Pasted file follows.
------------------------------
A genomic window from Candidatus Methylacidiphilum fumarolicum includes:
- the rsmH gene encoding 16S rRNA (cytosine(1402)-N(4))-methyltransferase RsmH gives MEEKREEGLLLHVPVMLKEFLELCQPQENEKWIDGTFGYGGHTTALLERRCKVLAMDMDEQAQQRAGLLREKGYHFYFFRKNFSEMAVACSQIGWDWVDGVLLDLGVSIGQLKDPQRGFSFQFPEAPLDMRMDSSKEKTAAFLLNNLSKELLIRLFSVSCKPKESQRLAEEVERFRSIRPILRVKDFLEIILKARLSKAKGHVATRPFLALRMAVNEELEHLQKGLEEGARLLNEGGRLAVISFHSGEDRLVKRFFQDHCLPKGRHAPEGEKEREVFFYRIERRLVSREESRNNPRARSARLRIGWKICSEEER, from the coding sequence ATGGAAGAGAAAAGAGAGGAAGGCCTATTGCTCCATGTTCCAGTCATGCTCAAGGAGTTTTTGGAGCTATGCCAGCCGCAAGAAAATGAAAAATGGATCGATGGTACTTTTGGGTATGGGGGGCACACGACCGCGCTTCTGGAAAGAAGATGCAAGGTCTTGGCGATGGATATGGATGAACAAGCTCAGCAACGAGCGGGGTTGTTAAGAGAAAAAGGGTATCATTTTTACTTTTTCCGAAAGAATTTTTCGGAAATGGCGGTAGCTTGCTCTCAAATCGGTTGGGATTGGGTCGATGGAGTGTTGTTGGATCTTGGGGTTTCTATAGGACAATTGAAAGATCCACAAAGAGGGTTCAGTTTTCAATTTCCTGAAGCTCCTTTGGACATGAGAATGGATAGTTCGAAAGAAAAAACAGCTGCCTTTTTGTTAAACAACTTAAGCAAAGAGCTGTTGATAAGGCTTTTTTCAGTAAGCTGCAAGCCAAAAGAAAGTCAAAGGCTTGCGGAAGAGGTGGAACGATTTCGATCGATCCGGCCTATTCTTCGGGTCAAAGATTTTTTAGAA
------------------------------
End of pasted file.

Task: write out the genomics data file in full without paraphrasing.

A genomic window from Candidatus Methylacidiphilum fumarolicum includes:
- the rsmH gene encoding 16S rRNA (cytosine(1402)-N(4))-methyltransferase RsmH gives MEEKREEGLLLHVPVMLKEFLELCQPQENEKWIDGTFGYGGHTTALLERRCKVLAMDMDEQAQQRAGLLREKGYHFYFFRKNFSEMAVACSQIGWDWVDGVLLDLGVSIGQLKDPQRGFSFQFPEAPLDMRMDSSKEKTAAFLLNNLSKELLIRLFSVSCKPKESQRLAEEVERFRSIRPILRVKDFLEIILKARLSKAKGHVATRPFLALRMAVNEELEHLQKGLEEGARLLNEGGRLAVISFHSGEDRLVKRFFQDHCLPKGRHAPEGEKEREVFFYRIERRLVSREESRNNPRARSARLRIGWKICSEEER, from the coding sequence ATGGAAGAGAAAAGAGAGGAAGGCCTATTGCTCCATGTTCCAGTCATGCTCAAGGAGTTTTTGGAGCTATGCCAGCCGCAAGAAAATGAAAAATGGATCGATGGTACTTTTGGGTATGGGGGGCACACGACCGCGCTTCTGGAAAGAAGATGCAAGGTCTTGGCGATGGATATGGATGAACAAGCTCAGCAACGAGCGGGGTTGTTAAGAGAAAAAGGGTATCATTTTTACTTTTTCCGAAAGAATTTTTCGGAAATGGCGGTAGCTTGCTCTCAAATCGGTTGGGATTGGGTCGATGGAGTGTTGTTGGATCTTGGGGTTTCTATAGGACAATTGAAAGATCCACAAAGAGGGTTCAGTTTTCAATTTCCTGAAGCTCCTTTGGACATGAGAATGGATAGTTCGAAAGAAAAAACAGCTGCCTTTTTGTTAAACAACTTAAGCAAAGAGCTGTTGATAAGGCTTTTTTCAGTAAGCTGCAAGCCAAAAGAAAGTCAAAGGCTTGCGGAAGAGGTGGAACGATTTCGATCGATCCGGCCTATTCTTCGGGTCAAAGATTTTTTAGAA